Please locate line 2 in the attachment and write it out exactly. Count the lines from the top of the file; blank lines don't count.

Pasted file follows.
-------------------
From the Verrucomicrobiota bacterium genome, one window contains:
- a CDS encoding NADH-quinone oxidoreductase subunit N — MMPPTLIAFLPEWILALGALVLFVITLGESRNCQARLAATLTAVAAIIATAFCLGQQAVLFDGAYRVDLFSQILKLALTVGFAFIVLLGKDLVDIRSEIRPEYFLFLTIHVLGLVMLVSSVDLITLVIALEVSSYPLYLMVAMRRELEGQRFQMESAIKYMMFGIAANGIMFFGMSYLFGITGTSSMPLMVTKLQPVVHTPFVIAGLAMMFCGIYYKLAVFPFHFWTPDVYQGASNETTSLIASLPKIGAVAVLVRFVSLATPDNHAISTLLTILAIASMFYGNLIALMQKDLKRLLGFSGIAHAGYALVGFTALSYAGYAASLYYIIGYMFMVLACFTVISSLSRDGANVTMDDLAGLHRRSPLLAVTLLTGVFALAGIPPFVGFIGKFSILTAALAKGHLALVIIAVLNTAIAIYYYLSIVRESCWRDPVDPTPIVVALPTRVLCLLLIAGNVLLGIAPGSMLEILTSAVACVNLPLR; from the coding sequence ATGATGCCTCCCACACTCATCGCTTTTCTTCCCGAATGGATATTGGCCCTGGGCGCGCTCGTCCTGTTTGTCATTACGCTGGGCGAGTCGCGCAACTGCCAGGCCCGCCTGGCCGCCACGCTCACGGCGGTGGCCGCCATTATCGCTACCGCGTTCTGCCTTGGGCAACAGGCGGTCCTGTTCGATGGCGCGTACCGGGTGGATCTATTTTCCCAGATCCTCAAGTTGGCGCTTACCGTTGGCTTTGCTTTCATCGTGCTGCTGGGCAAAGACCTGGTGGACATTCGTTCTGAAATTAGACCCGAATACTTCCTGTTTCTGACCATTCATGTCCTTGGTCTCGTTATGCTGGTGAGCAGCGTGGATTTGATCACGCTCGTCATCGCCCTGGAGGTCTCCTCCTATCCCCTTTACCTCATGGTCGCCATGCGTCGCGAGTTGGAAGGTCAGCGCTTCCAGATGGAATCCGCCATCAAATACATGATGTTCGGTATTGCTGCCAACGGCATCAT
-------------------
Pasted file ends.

- a CDS encoding NADH-quinone oxidoreductase subunit N — MMPPTLIAFLPEWILALGALVLFVITLGESRNCQARLAATLTAVAAIIATAFCLGQQAVLFDGAYRVDLFSQILKLALTVGFAFIVLLGKDLVDIRSEIRPEYFLFLTIHVLGLVMLVSSVDLITLVIALEVSSYPLYLMVAMRRELEGQRFQMESAIKYMMFGIAANGIMFFGMSYLFGITGTSSMPLMVTKLQPVVHTPFVIAGLAMMFCGIYYKLAVFPFHFWTPDVYQGASNETTSLIASLPKIGAVAVLVRFVSLATPDNHAISTLLTILAIASMFYGNLIALMQKDLKRLLGFSGIAHAGYALVGFTALSYAGYAASLYYIIGYMFMVLACFTVISSLSRDGANVTMDDLAGLHRRSPLLAVTLLTGVFALAGIPPFVGFIGKFSILTAALAKGHLALVIIAVLNTAIAIYYYLSIVRESCWRDPVDPTPIVVALPTRVLCLLLIAGNVLLGIAPGSMLEILTSAVACVNLPLR; from the coding sequence ATGATGCCTCCCACACTCATCGCTTTTCTTCCCGAATGGATATTGGCCCTGGGCGCGCTCGTCCTGTTTGTCATTACGCTGGGCGAGTCGCGCAACTGCCAGGCCCGCCTGGCCGCCACGCTCACGGCGGTGGCCGCCATTATCGCTACCGCGTTCTGCCTTGGGCAACAGGCGGTCCTGTTCGATGGCGCGTACCGGGTGGATCTATTTTCCCAGATCCTCAAGTTGGCGCTTACCGTTGGCTTTGCTTTCATCGTGCTGCTGGGCAAAGACCTGGTGGACATTCGTTCTGAAATTAGACCCGAATACTTCCTGTTTCTGACCATTCATGTCCTTGGTCTCGTTATGCTGGTGAGCAGCGTGGATTTGATCACGCTCGTCATCGCCCTGGAGGTCTCCTCCTATCCCCTTTACCTCATGGTCGCCATGCGTCGCGAGTTGGAAGGTCAGCGCTTCCAGATGGAATCCGCCATCAAATACATGATGTTCGGTATTGCTGCCAACGGCATCAT